Saving diligently and investing wisely are essential for achieving financial goals. Most of the time, savings and investments are how we measure progress toward a goal, not goals in and of themselves. A good financial planner can help you figure out if you have enough money to achieve a goal. A truly great financial planner will help you figure out what your goals are, why they are important, and whether they really make sense for you.

Every great financial plan starts with an open and honest assessment of where you are and where you’d like to go. Be honest with yourself, your family, and your advisors about where you are and where you’d like to go. Don’t be afraid to reshape your goals based on where you are today. Having great goals is the first step in making sure your financial plan is Steady as you Grow™.

Matthew A Treskovich | CFA, CPA/PFS, CITP, CMA, CFP®, AEP®, MBA, CLU, ChFC
Chief Investment Officer

Will or Trust? | Why Not Both!

Posted on August 17, 2021 in

An effective estate plan is one of the most crucial parts of a financial plan, but often a piece that is overlooked. Planning for what comes next can bring about difficult conversations and can at times feel intimidating but is key to designing a functional financial plan. When it comes time for to consider estate planning options as part of a financial plan, one of the first items discussed a will or trust. Simply put, wills and trusts are ways to distribute a person’s assets after their death. Both wills and trusts can be very simple, and both can become quite complex, depending on each situation. The important thing is to determine what you want to happen at your death and put a plan in place. This plan may include a will or a trust, and it may even include both.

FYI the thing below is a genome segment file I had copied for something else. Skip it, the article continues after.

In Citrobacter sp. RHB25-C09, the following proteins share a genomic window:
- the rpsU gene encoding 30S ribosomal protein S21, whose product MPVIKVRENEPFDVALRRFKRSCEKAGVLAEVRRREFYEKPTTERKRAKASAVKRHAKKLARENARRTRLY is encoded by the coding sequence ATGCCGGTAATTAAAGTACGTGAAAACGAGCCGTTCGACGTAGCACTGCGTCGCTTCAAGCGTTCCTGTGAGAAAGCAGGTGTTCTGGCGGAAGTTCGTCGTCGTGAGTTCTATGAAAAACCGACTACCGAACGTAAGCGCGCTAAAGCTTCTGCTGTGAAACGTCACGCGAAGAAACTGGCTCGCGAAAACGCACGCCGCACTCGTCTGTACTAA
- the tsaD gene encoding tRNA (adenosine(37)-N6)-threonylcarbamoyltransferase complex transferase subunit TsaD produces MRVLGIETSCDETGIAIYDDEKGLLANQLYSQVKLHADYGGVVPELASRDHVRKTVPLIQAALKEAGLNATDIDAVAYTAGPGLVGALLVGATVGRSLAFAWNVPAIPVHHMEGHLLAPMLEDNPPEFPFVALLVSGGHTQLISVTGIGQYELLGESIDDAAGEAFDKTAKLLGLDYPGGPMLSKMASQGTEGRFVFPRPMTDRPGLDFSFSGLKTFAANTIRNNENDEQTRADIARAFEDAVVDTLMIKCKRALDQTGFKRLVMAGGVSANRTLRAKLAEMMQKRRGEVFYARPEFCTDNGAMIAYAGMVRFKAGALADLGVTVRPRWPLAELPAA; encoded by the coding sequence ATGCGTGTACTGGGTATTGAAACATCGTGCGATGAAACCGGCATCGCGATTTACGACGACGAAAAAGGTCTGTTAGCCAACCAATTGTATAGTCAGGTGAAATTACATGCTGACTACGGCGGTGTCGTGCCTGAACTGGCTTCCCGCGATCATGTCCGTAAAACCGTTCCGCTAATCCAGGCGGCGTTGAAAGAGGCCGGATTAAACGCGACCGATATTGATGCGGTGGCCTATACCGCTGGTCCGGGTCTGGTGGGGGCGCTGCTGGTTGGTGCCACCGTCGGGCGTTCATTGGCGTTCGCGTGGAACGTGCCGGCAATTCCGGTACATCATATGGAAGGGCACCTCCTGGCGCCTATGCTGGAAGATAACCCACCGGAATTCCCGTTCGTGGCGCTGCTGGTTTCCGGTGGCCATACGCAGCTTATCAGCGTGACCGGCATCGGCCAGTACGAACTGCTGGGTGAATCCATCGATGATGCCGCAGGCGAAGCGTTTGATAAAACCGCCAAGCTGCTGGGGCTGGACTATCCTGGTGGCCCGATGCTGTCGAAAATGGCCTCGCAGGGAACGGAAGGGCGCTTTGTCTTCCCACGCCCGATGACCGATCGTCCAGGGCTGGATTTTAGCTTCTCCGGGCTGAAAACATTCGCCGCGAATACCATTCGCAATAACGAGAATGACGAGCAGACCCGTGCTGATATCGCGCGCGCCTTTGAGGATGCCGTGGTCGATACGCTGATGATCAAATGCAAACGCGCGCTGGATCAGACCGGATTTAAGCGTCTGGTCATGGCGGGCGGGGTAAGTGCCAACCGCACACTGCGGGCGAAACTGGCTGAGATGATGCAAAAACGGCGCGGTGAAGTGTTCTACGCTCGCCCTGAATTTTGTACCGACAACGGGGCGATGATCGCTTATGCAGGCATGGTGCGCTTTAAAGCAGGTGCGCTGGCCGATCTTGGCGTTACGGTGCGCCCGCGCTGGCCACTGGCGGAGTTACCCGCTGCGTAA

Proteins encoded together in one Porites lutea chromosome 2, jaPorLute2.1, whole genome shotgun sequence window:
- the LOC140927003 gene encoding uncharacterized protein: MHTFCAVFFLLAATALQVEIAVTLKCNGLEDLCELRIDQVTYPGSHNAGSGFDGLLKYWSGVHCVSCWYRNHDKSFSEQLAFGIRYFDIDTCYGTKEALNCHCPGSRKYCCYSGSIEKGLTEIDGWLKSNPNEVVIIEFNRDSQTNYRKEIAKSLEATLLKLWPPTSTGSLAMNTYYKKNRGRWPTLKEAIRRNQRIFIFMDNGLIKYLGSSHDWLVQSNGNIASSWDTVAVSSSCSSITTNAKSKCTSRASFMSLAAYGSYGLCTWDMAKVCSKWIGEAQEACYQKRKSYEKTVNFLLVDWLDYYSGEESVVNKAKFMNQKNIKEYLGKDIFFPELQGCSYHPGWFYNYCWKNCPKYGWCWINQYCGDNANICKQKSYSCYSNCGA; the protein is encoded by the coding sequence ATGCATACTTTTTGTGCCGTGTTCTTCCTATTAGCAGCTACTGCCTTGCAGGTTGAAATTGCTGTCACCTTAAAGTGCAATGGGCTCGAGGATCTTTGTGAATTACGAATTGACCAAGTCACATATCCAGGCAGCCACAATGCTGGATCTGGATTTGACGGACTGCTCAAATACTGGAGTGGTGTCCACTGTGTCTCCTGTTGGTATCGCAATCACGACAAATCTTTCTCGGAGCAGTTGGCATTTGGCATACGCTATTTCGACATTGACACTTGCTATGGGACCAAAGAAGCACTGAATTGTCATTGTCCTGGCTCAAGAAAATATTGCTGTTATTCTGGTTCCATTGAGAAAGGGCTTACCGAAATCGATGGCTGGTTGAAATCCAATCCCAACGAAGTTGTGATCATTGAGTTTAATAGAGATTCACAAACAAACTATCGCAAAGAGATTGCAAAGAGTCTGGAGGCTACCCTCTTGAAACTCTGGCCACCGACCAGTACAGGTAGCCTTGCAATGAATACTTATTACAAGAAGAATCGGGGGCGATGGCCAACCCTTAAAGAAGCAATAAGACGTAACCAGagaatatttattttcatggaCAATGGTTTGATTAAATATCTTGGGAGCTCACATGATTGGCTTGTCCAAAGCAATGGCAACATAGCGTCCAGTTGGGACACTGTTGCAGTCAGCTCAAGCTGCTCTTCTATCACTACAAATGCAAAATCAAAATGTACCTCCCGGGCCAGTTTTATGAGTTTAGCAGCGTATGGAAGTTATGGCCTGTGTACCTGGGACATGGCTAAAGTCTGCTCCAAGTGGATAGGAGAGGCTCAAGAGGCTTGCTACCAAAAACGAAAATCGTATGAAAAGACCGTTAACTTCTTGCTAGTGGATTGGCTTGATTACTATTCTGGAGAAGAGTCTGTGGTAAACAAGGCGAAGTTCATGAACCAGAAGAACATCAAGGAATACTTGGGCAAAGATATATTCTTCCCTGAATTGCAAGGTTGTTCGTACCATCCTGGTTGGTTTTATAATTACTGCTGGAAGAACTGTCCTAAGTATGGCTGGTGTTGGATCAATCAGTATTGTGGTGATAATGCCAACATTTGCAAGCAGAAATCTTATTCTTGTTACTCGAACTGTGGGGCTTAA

Breaking It Down

A will is a legal document that dictates how you desire your assets to be distributed. Commonly after the passing of an individual, an executor, attorney, or some other personal representative will read the will and work with the court system to have the assets distributed. Often this involves going through the Probate process. Probate is not necessarily a bad thing, but it can be expensive, time consuming, and not private. Probate is just a court, with the help of a personal representative, reviewing the will and legally distributing the assets. Unfortunately, if there are discrepancies in a will or other documents being reviewed in probate, the process can run into problems and your wishes may not be carried out exactly as you intended.